Someone may open a door on a motor vehicle and a bike rider may crash into it. If so, the bike rider may be entitled to compensation.
This article focuses on a Florida bike rider’s personal injury claim arising from hitting an open door on a motor vehicle.
For purposes of this article, “motor vehicle” means cars, trucks, taxis, Ubers, limousines and other vehicles.
When isn’t someone allowed to open a motor vehicle door?
In Florida, you are not allowed to open any door on a motor vehicle unless and until it is reasonably safe to do so and can be done without interfering with the movement of other traffic. Florida Statute 316.2005.
Bicyclists are considered “other traffic.”
Is a person at fault for opening a motor vehicle door that a bike rider crashes into?
In most cases, yes. This is because the person shouldn’t open the car door until it is reasonably safe to do so.
It probably isn’t reasonably safe to open a car door if a bicyclist is nearby. The person is not allowed to open a car door if it interferes with the movement of bicyclists.
Is a person allowed to leave a door open on the side of a vehicle available for moving traffic?
Yes, but only for a period of time no longer than necessary to load or unload passengers. For example, if the person who left the door open on the side of vehicle available to moving traffic is hanging out and talking with others, he is at fault.
If the driver of the motor vehicle gets a ticket for causing a bicyclist’s crash, does this help the bike rider’s injury case?
Not necessarily. In a personal injury claim against the person who left the car door open, the ticket is inadmissible into evidence.
This means that the jury will never get to hear about a ticket, or who the ticket was issued to.
Does a bike rider have to be on the lookout for people opening car doors?
Yes. In Florida, a bicyclist has all the duties that drivers of other vehicles have. Florida Statute 316.2065.
This means that a bicyclist can be at fault if he should be expecting someone to open a car door, and hits it.
If a bike rider hits a car door and is hurt, how does his own fault affect the case?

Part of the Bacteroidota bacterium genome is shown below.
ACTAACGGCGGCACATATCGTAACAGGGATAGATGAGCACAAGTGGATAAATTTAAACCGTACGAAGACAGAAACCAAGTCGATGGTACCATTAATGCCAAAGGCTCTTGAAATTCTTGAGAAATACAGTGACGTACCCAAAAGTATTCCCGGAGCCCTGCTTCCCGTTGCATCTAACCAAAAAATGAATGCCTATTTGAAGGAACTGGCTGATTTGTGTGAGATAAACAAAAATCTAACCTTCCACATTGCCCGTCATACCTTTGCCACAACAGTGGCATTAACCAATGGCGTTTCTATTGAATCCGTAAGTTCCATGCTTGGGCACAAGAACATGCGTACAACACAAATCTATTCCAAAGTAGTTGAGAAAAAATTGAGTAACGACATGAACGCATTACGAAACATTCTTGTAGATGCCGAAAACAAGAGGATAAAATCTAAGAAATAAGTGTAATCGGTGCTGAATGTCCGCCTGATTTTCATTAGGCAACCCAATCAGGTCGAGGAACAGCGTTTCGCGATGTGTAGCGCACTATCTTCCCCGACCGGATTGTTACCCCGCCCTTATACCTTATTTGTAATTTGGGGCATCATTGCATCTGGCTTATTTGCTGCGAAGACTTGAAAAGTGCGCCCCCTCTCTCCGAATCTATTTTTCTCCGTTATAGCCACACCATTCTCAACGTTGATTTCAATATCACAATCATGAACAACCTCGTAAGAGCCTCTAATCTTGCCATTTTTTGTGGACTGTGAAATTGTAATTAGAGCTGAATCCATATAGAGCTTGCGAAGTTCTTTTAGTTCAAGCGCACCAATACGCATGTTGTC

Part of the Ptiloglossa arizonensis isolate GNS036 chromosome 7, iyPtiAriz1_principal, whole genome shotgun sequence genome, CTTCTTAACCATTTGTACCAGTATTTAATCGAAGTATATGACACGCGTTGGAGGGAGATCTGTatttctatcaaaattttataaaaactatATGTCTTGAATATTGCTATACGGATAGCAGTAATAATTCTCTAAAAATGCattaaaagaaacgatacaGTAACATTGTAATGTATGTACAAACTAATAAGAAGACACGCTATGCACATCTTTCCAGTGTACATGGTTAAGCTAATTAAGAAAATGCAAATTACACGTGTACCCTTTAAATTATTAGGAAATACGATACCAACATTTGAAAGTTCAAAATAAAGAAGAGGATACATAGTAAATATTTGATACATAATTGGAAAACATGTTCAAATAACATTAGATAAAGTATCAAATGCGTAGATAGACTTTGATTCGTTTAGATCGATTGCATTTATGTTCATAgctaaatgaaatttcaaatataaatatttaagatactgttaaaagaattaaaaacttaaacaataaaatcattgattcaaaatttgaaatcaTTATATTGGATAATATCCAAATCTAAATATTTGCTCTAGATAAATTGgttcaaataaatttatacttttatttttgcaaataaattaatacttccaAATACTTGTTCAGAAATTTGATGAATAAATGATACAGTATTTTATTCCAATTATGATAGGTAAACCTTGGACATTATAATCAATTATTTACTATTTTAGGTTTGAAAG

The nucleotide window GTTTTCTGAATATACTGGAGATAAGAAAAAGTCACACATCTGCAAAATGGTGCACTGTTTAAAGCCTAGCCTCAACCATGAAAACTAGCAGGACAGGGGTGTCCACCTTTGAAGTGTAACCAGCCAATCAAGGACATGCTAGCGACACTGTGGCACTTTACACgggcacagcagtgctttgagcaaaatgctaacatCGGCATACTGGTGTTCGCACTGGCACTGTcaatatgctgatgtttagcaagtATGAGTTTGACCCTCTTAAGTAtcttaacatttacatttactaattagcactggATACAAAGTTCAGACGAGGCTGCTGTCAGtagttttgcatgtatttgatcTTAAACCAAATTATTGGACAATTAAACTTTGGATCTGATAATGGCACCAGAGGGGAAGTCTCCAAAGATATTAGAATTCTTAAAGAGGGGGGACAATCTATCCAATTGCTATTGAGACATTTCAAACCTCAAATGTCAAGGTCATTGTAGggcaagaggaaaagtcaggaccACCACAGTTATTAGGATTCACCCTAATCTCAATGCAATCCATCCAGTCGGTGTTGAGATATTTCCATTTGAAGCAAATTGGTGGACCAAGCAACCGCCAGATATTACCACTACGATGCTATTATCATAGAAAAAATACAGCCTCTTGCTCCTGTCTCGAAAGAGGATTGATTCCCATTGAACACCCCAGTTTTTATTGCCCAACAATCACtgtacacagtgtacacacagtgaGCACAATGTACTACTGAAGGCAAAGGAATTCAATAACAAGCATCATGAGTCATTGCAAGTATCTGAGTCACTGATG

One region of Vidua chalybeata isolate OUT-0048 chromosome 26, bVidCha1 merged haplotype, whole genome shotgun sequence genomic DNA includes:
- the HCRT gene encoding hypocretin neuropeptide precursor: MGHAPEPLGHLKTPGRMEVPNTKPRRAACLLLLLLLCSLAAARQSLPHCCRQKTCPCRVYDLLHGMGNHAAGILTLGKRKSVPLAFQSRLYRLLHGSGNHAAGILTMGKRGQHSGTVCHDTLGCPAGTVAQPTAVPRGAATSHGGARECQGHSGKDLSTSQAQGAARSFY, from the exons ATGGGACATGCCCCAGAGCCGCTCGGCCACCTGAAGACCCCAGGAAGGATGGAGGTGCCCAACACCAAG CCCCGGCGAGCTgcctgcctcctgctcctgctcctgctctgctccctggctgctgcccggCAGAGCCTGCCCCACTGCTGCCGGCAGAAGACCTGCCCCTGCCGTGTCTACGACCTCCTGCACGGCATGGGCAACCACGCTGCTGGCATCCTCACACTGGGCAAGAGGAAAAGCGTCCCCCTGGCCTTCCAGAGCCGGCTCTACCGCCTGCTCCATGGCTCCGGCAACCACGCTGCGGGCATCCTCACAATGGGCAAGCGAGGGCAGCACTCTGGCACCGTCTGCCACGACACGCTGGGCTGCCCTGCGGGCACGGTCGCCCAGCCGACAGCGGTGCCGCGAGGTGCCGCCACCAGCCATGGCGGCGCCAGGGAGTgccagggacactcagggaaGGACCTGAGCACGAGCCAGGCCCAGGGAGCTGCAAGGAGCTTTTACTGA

The bike rider’s personal injury claim will be reduced by his percentage of fault in the accident.
For example, if the bicyclist is 50% at fault for crashing into the car door, he is entitled to 50% of his damages.
Can a bicyclist recover damages if he is more than 50% at fault for riding into a car door?
In depends on the state where the accident happened. For example, in Florida, a bicyclist can recover compensation if he or she is more than 50% at fault for riding into a car door
This Florida law is more favorable compared to that of many other states.
For example, if the bike rider is 60% at fault for hitting the car door, the person who opened the door owes him 40% of his damages.
Who determines if the bike rider is at fault for hitting the car door?
Ultimately, a jury. However, most bike accident cases settle before trial. Many cases settle before a lawsuit.
The bodily injury (BI) liability insurer calculates the fair settlement value and then makes an offer.
What is the best case scenario for a bicyclist if he crashes into a car door?
The best case for a bike rider is if:
- The bike rider was forced to ride close to the car.
- There was heavy traffic at the time of the crash.
- The person was opening the car door immediately before the accident.
- The car or truck’s rear lights were not on when the crash happened.
Which cases are tougher for a bicyclist if he crashes into a car door?
The following facts make a bike rider’s personal injury case tougher:
- There was little or no traffic at the time of the crash.
- The car door was open for a long time before the crash.
What is a bike rider entitled to if he crashes into an open car door?
If someone opens a car door and it causes a bike rider’s injury, the rider may be able to get money for damages including:
- Past Lost Income
- Future lost income reduced to present value
- Past medical expenses
- Future medical expenses
- Cost to fix or replace the bike
- Replacement value of the lost personal property (e.g. damage to broken glasses, watch, etc.)
- Funeral expenses
- Reimbursement for mileage to and from medical appointments
- Past Pain and suffering
- Future Pain and Suffering
- Scarring and disfigurement
- Mental anguish
- Loss of capacity for the enjoyment of life.
- Punitive Damages (in rare cases)
This article focused on just one type of bike accident in Florida. Learn more about Florida bike accident laws, claims and compensation.
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